As a sports fan, the most important moments in sports history come when at least one of two things happens: an underdog wins, or something happens that is bigger than sports itself.
These are the stories that send chills up your spine, and make you realize just what sports are. There are a couple moments in particular that spring to mind when I think about this.
The first is one more common here in the United States: Mike Eruzione’s game winner against the Soviet Union in Lake Placid, followed by the Al Michael’s call at the end of the game, “Do you believe in miracles?!”
The second is a little less known here, but it’s Siphiwe Tshabalala’s goal for South Africa in the opener of the 2010 World Cup. It was an English commentator with my favorite call, “Goal for South Africa, a goal for all of Africa!” I knew that goal meant so much to that country and the continent; I could not help but feel chills.
Then, Friday night at Sudro Hall, I learned of another moment that gives me the chills. Olympic gold medalist Billy Mills was there giving a talk about his journey, and it fits both of the criteria. Mills won the 10,000 meter run at the Tokyo Games in 1964. What he had to endure, though, makes the story.
Mills was born in South Dakota, on the Pine Ridge Indian Reservation. A member of the Lakota Tribe, he lived in one of the most impoverished places in the U.S. His situation was not helped as both of his parents died before he was 12. Mills said that his ancestry made his life difficult. He had one Native American parent, and one white. The footsteps that they had made through history almost conflicted each other.
“My wings were broken, but my dad said, ‘The only way wings are healed are through dreams,’” Mills said.
He found his dream in running.
Mills went on to the University of Kansas, were he would be named an All-American three times. He still ran into issues though. He faced discrimination constantly, most notably because of his All-American status. Even though he was the only American on the five man team, he was asked to step out of the picture because of race. He said each of the three times, he broke a little more.
After college, Mills joined the Marine Corp, and found himself in the Tokyo Games. Having not won a major race, he found himself in the final. In front of 85,000 people, Mills went out and kept contact with the lead group, which held pre-race favorite and world-record holder Ron Clarke from Australia.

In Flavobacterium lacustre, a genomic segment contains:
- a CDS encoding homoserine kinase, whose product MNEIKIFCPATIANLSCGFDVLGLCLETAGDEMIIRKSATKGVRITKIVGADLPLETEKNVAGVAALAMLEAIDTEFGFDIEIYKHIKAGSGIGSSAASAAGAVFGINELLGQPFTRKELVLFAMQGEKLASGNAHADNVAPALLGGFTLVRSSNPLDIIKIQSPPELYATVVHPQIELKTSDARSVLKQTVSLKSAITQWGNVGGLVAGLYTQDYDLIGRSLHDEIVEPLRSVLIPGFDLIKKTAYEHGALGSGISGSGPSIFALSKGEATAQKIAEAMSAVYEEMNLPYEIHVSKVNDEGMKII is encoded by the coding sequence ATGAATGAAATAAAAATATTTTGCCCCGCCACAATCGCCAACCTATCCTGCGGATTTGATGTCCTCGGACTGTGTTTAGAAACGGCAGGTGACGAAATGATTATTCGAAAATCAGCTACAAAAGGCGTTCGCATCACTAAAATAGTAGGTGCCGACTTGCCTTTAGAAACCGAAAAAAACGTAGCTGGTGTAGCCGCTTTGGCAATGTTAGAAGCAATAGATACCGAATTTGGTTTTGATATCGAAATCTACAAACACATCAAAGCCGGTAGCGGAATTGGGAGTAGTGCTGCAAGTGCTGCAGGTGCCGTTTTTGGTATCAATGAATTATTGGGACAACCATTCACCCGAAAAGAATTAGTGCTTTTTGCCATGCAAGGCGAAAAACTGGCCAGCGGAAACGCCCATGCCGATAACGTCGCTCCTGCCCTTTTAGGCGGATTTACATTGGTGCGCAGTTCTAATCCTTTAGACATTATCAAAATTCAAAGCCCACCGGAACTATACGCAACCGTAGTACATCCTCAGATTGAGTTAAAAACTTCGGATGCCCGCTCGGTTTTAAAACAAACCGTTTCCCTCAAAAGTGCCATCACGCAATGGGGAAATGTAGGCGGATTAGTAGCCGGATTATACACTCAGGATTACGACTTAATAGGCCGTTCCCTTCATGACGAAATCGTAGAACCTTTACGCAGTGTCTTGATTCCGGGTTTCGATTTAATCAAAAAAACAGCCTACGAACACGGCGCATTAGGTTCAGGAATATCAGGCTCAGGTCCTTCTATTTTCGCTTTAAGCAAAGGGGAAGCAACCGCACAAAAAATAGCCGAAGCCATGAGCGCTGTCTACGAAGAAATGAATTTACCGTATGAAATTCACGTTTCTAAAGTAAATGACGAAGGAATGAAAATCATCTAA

The group went out quick, and Mills said that “I was three seconds off my fastest three-mile in my life, but it is a 6.2 mile race.”
After dealing with so much in his life, Mills had a chance to capture his dream. With two laps to go, Mills, Clark and Tunisia’s Mohammed Gammoudi were left to battle it out. With 300 meters remaining, Gammoudi muscled his way into the lead, and started gapping the pair. Clarke responded, and started closing the gap. Mills looked out of it with 200 meters to go.
“I am a type-2 diabetic,” Mills said. “I was just worried about finishing the race.”
With just over 100 meters to go, the final kicks to the finish began. There was a large group of lapped runners that the leaders had to work through. Mills started closing. He worked his way through the traffic when he noticed something. He caught the slightest glimpse of the crest on the front of a German’s jersey.
“It was an eagle, and my dad (told me) when I was small: ‘Son, you do these things, someday you’ll have wings of an eagle.’”
He knew this was his chance, so he left everything on the track.
He ran right into the lead, and broke the tape. He was the new Olympic champion.
After years of being torn down, discriminated against and broken, Mills had finally achieved his goal. This was not just an accomplishment for him, but for his family, his tribe and his nation.